COVID-19 has increased uncertainty about China`s emissions by 2030. Within the upper limit of China`s current policy under a COVID-19 scenario, CAT projections indicate that China`s greenhouse gas emissions would increase by 2030, while the rate of increase is expected to slow towards the end of the 2020s; At the lower bound, our analysis suggests that it is possible that Chinese emissions peaked as early as 2019. The guidelines identified by experts as the most influential to limit China`s CO2 emissions have been incorporated into a system dynamics model developed in collaboration between the US-based Energy Innovation and China`s National Center for International Climate Change Strategy and Cooperation (NCSC). Two additional changes to the existing policy have also been incorporated into the model, as they have already been announced but not implemented: the reform of the energy sector based on the lowest sending of costs (transition from the current policy of guaranteed dispatch to a policy of sending marginal costs in the electricity sector) and the removal of electricity capacity building objectives (transition from governance planning). (ntal to a market mechanism) the addition of new electrical capacity. Energy sector reform is underway in China, but it remains incomplete. It is necessary to eliminate the objectives of electricity capacity building for coal-based electricity capacity in order to solve the problem of overcapacity in the electricity sector. While the removal of capacity targets is formally provided for in policy documents relating to the reform of China`s energy sector, it has not been strictly adhered to in practice. In addition, the model takes into account technological innovation as an endogenous variable and simulates the impact of a research and development (R&D) policy through a technological learning mechanism.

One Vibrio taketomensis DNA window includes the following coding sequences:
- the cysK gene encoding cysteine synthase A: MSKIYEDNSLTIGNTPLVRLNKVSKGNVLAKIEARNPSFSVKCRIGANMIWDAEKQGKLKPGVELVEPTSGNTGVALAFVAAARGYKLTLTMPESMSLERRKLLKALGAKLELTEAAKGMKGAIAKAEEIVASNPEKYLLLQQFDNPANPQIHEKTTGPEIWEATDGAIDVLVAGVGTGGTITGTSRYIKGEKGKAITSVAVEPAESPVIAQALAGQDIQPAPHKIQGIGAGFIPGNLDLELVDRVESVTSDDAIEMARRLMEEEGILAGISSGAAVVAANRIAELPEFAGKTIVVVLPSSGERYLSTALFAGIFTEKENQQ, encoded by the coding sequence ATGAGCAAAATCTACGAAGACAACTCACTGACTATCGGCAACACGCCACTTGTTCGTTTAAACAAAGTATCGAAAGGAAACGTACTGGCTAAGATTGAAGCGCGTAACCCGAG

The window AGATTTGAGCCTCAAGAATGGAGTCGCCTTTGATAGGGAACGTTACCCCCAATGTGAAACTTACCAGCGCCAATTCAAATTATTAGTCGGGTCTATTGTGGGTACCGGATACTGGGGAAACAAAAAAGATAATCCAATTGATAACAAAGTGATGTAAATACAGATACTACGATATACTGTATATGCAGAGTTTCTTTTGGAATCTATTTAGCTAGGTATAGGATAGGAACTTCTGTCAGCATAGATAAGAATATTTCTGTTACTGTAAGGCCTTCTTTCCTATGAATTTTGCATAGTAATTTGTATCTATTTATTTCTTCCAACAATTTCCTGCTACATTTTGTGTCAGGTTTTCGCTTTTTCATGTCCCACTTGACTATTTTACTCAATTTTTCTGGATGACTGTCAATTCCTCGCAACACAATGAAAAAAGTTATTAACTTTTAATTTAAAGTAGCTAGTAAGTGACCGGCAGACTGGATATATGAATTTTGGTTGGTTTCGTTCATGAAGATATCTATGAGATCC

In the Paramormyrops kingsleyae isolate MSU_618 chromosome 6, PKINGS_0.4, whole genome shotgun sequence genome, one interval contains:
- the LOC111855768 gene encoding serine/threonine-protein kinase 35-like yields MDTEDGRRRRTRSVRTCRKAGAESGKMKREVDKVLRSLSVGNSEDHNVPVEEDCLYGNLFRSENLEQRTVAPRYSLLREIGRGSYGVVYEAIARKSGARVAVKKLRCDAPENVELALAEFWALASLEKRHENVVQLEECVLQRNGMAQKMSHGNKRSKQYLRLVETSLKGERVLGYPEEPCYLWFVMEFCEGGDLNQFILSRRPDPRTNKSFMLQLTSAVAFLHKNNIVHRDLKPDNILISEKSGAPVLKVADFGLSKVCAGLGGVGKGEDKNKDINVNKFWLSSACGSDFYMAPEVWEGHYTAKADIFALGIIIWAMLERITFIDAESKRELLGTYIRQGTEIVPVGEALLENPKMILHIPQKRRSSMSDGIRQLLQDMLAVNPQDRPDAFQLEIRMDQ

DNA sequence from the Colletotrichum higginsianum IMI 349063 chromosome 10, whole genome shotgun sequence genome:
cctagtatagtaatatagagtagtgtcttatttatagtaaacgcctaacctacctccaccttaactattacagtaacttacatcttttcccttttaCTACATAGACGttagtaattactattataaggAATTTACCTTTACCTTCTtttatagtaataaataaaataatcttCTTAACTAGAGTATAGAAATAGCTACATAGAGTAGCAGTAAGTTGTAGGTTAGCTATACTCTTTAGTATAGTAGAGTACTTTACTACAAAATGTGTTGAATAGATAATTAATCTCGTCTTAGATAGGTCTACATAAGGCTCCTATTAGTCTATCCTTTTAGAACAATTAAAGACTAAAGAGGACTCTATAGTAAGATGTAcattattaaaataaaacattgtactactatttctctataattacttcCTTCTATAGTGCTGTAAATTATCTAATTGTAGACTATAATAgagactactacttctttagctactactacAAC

A mixed methodological approach was used, combining qualitative and quantitative approaches to understand China`s policy gaps to achieve its Paris Agreement goals. Three primary methods were used. The first was to compile an inventory, at the national level, of all policies announced after the year 2000, classified by type and by exhibiting ministry. The second was a survey of experts from Chinese and foreign climate policy experts who conducted an 18-question survey on the effectiveness of the policies identified in our inventory policy. . . .